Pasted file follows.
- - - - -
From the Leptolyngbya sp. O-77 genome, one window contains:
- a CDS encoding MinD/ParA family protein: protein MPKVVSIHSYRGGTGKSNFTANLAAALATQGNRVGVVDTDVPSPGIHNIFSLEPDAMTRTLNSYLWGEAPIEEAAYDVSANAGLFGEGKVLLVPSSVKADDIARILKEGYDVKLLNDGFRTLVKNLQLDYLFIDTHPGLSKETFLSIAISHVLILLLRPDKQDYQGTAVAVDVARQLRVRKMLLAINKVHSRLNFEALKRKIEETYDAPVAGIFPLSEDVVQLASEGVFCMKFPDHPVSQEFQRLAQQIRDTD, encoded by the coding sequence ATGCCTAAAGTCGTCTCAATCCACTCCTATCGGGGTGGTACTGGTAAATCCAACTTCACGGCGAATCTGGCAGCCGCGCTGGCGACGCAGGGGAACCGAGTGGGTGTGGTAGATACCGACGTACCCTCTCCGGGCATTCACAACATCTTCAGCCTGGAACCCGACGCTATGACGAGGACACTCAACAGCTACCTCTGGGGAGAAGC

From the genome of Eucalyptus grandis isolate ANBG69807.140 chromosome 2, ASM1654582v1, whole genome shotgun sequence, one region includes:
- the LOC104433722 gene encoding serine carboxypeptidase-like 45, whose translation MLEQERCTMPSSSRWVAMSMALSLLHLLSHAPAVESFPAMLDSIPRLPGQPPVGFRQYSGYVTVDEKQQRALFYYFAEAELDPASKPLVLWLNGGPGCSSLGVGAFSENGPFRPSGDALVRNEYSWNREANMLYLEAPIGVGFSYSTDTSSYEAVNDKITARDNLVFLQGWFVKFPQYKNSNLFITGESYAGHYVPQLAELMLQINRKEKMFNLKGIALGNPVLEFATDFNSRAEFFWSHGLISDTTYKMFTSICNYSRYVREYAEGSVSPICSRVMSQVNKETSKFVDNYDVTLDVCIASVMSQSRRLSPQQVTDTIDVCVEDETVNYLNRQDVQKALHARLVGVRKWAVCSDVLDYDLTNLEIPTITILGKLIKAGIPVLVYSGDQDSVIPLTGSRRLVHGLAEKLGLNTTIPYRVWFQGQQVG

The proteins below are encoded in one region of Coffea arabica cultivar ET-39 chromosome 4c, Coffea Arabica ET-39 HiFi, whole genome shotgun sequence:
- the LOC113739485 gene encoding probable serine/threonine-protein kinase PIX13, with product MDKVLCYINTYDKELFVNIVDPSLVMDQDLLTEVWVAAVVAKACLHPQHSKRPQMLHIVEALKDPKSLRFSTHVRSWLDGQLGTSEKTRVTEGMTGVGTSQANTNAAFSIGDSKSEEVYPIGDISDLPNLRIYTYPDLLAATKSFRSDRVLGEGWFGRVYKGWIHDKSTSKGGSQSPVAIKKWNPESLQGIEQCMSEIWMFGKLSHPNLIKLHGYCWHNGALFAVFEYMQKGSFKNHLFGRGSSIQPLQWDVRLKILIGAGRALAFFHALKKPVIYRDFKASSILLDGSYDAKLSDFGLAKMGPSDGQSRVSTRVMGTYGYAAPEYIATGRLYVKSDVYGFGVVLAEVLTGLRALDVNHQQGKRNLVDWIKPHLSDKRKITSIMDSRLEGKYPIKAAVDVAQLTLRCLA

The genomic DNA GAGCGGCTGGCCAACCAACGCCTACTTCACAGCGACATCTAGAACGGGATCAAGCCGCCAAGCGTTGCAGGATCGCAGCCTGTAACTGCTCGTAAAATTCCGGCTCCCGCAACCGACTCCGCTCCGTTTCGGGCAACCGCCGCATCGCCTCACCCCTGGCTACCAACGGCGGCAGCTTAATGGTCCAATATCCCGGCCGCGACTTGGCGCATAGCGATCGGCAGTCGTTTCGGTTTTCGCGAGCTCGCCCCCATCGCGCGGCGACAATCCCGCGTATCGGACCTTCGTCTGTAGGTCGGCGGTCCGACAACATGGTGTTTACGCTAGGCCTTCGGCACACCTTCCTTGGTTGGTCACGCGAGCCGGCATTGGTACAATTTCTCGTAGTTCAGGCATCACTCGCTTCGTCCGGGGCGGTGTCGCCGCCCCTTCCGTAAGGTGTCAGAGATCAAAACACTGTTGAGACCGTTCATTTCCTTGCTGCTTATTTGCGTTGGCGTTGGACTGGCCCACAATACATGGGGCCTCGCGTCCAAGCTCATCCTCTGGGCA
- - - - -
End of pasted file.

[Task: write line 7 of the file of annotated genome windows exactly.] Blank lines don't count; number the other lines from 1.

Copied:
The genomic DNA GAGCGGCTGGCCAACCAACGCCTACTTCACAGCGACATCTAGAACGGGATCAAGCCGCCAAGCGTTGCAGGATCGCAGCCTGTAACTGCTCGTAAAATTCCGGCTCCCGCAACCGACTCCGCTCCGTTTCGGGCAACCGCCGCATCGCCTCACCCCTGGCTACCAACGGCGGCAGCTTAATGGTCCAATATCCCGGCCGCGACTTGGCGCATAGCGATCGGCAGTCGTTTCGGTTTTCGCGAGCTCGCCCCCATCGCGCGGCGACAATCCCGCGTATCGGACCTTCGTCTGTAGGTCGGCGGTCCGACAACATGGTGTTTACGCTAGGCCTTCGGCACACCTTCCTTGGTTGGTCACGCGAGCCGGCATTGGTACAATTTCTCGTAGTTCAGGCATCACTCGCTTCGTCCGGGGCGGTGTCGCCGCCCCTTCCGTAAGGTGTCAGAGATCAAAACACTGTTGAGACCGTTCATTTCCTTGCTGCTTATTTGCGTTGGCGTTGGACTGGCCCACAATACATGGGGCCTCGCGTCCAAGCTCATCCTCTGGGCA